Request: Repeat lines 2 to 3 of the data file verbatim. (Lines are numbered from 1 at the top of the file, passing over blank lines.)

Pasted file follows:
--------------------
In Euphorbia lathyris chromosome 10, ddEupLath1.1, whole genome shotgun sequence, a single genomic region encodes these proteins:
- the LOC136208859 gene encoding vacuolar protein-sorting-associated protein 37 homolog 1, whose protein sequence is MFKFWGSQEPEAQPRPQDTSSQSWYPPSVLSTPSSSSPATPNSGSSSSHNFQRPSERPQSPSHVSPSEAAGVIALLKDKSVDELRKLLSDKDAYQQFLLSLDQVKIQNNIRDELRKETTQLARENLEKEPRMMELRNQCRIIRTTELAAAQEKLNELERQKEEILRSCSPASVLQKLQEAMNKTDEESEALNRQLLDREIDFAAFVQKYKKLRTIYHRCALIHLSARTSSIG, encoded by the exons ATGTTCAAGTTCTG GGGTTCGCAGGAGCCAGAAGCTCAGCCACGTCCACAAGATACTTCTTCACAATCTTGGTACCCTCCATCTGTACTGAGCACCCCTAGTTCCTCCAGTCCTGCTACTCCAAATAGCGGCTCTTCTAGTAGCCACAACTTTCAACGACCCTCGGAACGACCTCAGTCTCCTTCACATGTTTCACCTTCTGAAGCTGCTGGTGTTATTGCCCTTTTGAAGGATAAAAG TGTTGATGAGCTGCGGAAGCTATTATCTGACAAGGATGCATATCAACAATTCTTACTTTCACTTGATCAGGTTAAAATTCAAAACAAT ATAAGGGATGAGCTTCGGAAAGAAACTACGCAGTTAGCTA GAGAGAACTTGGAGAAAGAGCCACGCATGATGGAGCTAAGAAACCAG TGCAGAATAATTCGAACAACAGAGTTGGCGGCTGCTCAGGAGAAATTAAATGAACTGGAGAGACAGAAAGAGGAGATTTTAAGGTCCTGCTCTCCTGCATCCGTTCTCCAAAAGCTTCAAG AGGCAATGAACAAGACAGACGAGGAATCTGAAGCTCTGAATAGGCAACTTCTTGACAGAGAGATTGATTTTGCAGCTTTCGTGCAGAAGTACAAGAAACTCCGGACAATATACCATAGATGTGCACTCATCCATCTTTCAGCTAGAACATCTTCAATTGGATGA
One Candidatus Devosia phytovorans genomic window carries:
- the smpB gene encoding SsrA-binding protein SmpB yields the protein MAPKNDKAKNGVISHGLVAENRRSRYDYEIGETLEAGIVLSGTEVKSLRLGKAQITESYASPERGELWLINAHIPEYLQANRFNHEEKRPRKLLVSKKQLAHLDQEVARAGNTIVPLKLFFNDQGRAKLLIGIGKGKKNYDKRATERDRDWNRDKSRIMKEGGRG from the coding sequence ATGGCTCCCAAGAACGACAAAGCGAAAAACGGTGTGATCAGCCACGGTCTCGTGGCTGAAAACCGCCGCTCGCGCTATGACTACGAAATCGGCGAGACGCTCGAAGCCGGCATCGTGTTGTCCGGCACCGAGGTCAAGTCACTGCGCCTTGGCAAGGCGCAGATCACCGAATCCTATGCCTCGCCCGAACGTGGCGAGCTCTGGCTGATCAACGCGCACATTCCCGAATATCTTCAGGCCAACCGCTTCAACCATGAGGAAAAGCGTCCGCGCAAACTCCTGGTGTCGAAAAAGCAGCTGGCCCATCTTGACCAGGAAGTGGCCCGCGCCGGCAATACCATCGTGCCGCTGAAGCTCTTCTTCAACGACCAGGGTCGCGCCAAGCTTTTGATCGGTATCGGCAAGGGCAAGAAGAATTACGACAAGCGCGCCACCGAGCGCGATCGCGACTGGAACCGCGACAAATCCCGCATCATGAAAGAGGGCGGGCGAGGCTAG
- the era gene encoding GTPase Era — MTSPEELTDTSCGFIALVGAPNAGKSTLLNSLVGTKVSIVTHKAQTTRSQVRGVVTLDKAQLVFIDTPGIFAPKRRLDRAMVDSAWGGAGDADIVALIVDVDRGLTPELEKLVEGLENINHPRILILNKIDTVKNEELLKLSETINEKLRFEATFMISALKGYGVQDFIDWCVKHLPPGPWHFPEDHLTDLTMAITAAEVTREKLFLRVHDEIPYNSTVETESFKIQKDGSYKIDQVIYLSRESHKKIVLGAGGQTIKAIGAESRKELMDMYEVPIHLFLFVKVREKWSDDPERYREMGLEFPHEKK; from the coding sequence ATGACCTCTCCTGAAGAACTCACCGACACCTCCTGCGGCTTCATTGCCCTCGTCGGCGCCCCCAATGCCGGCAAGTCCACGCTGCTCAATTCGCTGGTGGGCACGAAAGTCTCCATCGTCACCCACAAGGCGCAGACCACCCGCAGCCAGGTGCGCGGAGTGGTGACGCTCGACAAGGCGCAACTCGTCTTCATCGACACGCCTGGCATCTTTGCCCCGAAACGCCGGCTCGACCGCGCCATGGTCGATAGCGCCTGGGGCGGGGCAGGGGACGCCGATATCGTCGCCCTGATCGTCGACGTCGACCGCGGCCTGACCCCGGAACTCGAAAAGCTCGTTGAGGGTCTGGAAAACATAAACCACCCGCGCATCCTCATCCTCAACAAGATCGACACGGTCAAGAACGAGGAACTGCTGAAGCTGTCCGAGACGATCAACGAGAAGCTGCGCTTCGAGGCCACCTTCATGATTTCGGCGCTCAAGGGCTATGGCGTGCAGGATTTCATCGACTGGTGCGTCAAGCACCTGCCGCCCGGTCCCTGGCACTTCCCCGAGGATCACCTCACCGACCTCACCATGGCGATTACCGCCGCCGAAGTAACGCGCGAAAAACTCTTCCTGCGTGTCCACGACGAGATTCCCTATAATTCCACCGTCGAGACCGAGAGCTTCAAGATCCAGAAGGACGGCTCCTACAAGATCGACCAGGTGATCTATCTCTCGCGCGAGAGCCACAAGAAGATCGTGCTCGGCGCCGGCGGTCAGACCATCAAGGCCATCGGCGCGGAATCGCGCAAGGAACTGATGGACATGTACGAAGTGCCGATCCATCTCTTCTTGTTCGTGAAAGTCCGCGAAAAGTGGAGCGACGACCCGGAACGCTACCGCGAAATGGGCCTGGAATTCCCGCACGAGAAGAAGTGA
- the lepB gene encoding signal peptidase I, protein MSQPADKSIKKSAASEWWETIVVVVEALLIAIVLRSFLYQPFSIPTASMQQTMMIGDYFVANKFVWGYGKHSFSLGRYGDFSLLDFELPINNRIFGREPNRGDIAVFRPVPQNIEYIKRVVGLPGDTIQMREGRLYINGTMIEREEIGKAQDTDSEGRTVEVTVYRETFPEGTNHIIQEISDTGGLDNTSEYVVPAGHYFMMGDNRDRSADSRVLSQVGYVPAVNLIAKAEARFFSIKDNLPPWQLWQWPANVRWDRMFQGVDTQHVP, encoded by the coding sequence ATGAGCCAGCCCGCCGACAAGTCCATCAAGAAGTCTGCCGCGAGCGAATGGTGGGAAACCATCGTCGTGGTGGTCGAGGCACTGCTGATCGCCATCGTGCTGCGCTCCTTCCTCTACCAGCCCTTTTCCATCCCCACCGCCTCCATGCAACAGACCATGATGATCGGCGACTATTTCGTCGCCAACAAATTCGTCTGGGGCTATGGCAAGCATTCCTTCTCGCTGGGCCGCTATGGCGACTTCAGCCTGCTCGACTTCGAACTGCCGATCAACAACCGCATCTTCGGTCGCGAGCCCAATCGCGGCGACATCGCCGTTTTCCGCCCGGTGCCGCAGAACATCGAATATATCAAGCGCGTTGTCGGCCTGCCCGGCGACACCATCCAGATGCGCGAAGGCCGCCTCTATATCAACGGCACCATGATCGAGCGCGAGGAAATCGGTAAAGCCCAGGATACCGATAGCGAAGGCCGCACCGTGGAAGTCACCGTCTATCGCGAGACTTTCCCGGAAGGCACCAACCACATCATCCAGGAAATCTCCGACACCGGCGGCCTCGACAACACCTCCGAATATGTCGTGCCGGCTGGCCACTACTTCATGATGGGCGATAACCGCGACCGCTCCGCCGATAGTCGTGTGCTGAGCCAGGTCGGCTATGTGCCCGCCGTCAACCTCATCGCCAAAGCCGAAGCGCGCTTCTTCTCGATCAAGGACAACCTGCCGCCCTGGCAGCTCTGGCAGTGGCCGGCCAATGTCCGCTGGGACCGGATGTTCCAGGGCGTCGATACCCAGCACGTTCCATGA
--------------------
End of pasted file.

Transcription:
- the LOC136208859 gene encoding vacuolar protein-sorting-associated protein 37 homolog 1, whose protein sequence is MFKFWGSQEPEAQPRPQDTSSQSWYPPSVLSTPSSSSPATPNSGSSSSHNFQRPSERPQSPSHVSPSEAAGVIALLKDKSVDELRKLLSDKDAYQQFLLSLDQVKIQNNIRDELRKETTQLARENLEKEPRMMELRNQCRIIRTTELAAAQEKLNELERQKEEILRSCSPASVLQKLQEAMNKTDEESEALNRQLLDREIDFAAFVQKYKKLRTIYHRCALIHLSARTSSIG, encoded by the exons ATGTTCAAGTTCTG GGGTTCGCAGGAGCCAGAAGCTCAGCCACGTCCACAAGATACTTCTTCACAATCTTGGTACCCTCCATCTGTACTGAGCACCCCTAGTTCCTCCAGTCCTGCTACTCCAAATAGCGGCTCTTCTAGTAGCCACAACTTTCAACGACCCTCGGAACGACCTCAGTCTCCTTCACATGTTTCACCTTCTGAAGCTGCTGGTGTTATTGCCCTTTTGAAGGATAAAAG TGTTGATGAGCTGCGGAAGCTATTATCTGACAAGGATGCATATCAACAATTCTTACTTTCACTTGATCAGGTTAAAATTCAAAACAAT ATAAGGGATGAGCTTCGGAAAGAAACTACGCAGTTAGCTA GAGAGAACTTGGAGAAAGAGCCACGCATGATGGAGCTAAGAAACCAG TGCAGAATAATTCGAACAACAGAGTTGGCGGCTGCTCAGGAGAAATTAAATGAACTGGAGAGACAGAAAGAGGAGATTTTAAGGTCCTGCTCTCCTGCATCCGTTCTCCAAAAGCTTCAAG AGGCAATGAACAAGACAGACGAGGAATCTGAAGCTCTGAATAGGCAACTTCTTGACAGAGAGATTGATTTTGCAGCTTTCGTGCAGAAGTACAAGAAACTCCGGACAATATACCATAGATGTGCACTCATCCATCTTTCAGCTAGAACATCTTCAATTGGATGA
One Candidatus Devosia phytovorans genomic window carries: